I vividly remember the mix of emotions on the playground at recess as a kid. All of us standing in line desperately hoping one of the team captains would select us to play on their team.
I still bear a few emotional scars from the selection process.
In this week’s text, Jesus is choosing his team. If we read this passage in isolation, it might feel a bit like my experience on the playground. We assume he chooses the best and the brightest. We also assume they are thrilled to be chosen.
But when we read the story in context, it seems the disciples are anything but the best and the brightest. And if they are thrilled to be chosen, they are clearly confused as to the nature of the game he is calling them to play.
Jesus calls them as they are, warts and all, to play a game they don’t understand. He is calling them to be on the inside of a community in which there are no outsiders. But of course, we can’t conceive of such a community, any more than they could, until we are actually in one, and even then, it’s not easy.
Archbishop William Temple said, “the church is the only society in the world that exists for those who are not members of it.” This beautifully describes what Jesus is doing here. Jesus is calling his disciples to be part of a community that does not exist for its own sake, but for the sake of those who are not part of it.
Of course, this week’s text only shows a few of Jesus’ early draft picks. Here’s the list of 12 (sadly, what’s missing from this list are the women disciples who were the only ones who seemed to get the game that Jesus was actually playing).
Disciple & Background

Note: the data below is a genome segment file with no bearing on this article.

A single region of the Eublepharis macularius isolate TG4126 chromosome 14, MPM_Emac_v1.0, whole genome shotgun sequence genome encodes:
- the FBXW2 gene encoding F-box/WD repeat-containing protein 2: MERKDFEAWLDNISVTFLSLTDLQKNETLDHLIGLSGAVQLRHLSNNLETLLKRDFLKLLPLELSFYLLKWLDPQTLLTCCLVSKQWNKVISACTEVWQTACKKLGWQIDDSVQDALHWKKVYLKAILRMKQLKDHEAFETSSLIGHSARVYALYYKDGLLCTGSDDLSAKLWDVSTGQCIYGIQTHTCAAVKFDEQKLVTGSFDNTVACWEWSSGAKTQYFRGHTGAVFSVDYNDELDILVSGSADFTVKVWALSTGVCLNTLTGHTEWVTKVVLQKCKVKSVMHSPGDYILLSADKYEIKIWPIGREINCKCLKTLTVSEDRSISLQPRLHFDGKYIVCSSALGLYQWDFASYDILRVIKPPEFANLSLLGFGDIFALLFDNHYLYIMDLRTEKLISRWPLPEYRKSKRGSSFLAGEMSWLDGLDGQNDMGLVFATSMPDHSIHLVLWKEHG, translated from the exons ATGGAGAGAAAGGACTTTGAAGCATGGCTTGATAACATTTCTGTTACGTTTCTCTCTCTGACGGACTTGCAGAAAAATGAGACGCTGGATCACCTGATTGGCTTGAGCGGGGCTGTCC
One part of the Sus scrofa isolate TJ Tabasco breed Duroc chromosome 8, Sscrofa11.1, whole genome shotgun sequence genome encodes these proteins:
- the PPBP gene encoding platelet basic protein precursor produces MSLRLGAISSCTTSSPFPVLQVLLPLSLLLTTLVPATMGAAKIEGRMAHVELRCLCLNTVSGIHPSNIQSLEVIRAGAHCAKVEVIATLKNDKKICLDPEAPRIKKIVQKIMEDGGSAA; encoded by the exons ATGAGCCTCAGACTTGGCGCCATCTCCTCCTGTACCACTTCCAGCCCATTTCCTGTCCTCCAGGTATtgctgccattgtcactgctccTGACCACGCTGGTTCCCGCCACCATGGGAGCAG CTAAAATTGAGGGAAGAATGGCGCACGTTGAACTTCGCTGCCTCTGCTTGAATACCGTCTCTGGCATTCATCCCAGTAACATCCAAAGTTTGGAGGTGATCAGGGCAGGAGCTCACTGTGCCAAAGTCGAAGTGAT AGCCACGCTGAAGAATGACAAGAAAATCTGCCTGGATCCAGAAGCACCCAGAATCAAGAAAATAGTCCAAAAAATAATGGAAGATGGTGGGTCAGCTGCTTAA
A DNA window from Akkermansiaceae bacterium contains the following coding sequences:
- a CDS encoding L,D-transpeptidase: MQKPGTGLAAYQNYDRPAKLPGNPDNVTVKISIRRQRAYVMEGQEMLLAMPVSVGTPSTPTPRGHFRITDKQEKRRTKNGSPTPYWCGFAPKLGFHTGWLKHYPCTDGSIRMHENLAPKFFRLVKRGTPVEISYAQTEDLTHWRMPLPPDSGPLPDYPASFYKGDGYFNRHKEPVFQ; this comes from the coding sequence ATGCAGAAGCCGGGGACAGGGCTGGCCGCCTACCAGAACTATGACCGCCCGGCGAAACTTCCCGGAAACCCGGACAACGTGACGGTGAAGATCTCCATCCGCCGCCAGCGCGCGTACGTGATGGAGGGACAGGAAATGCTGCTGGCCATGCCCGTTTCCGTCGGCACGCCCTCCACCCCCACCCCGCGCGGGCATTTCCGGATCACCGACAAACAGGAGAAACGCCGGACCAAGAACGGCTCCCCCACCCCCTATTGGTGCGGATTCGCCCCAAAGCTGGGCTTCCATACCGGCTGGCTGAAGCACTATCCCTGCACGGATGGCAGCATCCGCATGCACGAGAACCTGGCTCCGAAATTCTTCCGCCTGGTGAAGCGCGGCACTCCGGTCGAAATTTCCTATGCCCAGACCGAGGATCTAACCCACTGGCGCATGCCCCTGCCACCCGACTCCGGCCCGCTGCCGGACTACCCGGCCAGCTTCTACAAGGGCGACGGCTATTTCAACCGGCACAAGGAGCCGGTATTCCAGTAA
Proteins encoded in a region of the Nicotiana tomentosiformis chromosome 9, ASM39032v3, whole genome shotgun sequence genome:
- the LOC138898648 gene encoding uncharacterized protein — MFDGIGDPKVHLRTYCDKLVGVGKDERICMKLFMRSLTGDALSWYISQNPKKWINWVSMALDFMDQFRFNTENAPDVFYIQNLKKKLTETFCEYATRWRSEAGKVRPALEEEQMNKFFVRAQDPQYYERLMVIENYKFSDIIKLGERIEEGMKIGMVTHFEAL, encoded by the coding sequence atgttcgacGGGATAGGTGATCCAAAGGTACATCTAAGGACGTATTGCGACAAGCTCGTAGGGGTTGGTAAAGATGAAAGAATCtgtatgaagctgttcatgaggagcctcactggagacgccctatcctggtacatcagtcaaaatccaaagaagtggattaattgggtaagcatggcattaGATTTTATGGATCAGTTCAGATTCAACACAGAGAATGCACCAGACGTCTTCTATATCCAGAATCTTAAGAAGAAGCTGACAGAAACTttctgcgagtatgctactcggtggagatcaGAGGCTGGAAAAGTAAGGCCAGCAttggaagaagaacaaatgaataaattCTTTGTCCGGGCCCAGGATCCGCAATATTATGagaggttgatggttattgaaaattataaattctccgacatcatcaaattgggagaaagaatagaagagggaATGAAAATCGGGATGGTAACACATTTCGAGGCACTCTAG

- Peter, James, John and Andrew, Philip, James (Blue Collar Fishermen)
- Simon, Judas and Jude or Thaddeus (Political Zealots)
- Matthew or Levi (Tax Collector)
- Thomas (Skeptic)
- Bartholomew or Nathanael (Social Privilege)
Team Jesus turns out to be a colossal failure, at least in the short run. They are less like the Dream Team and more like the Bad News Bears. In the end, all the disciples abandoned him (at least the men). And when we stop to consider Jesus’ roster, maybe we can see why. Blue collar fishermen don’t have a lot in common with zealots, and zealots hate tax collectors. And then there’s a skeptic who questions everything, and one lone representative from social privilege who doesn’t seem to fit. If these teammates aren’t natural enemies, I don’t know who is. And what about the zealot who turns out to be a traitor? Oddly enough, Jesus insists that even his traitor, Judas, remain part of the community through the end. That’s nuts!
It’s been said that real change happens at the speed of trust, and trust is built at the speed of relationship. In other words, it takes a long time to change things because it takes a long time to build the trust that makes for an authentic relationship. In my experience, real trust begins, not before things fall apart, but after. Trust that’s forged in the crucible of life is the kind of trust that can change the world. The disciples simply can’t know this kind of trust until after the resurrection and neither can we. It’s then that we finally see just how much Jesus trusts us.
It’s when we’ve done just about all we can do to screw things up and yet still discover ourselves loved, forgiven and trusted at our most untrustworthy worst, that the Spirit is fully unleashed.
I think from the outset, Jesus is showing us the DNA of the church. He gathers natural enemies and then gives us a safe place to undergo the long slow road of relationship.
Jesus simply says, “follow me,” knowing they we will sort things out along the way. Together we will find ourselves on the inside of a community in which everyone belongs.
Now that’s a team I’d like to be on!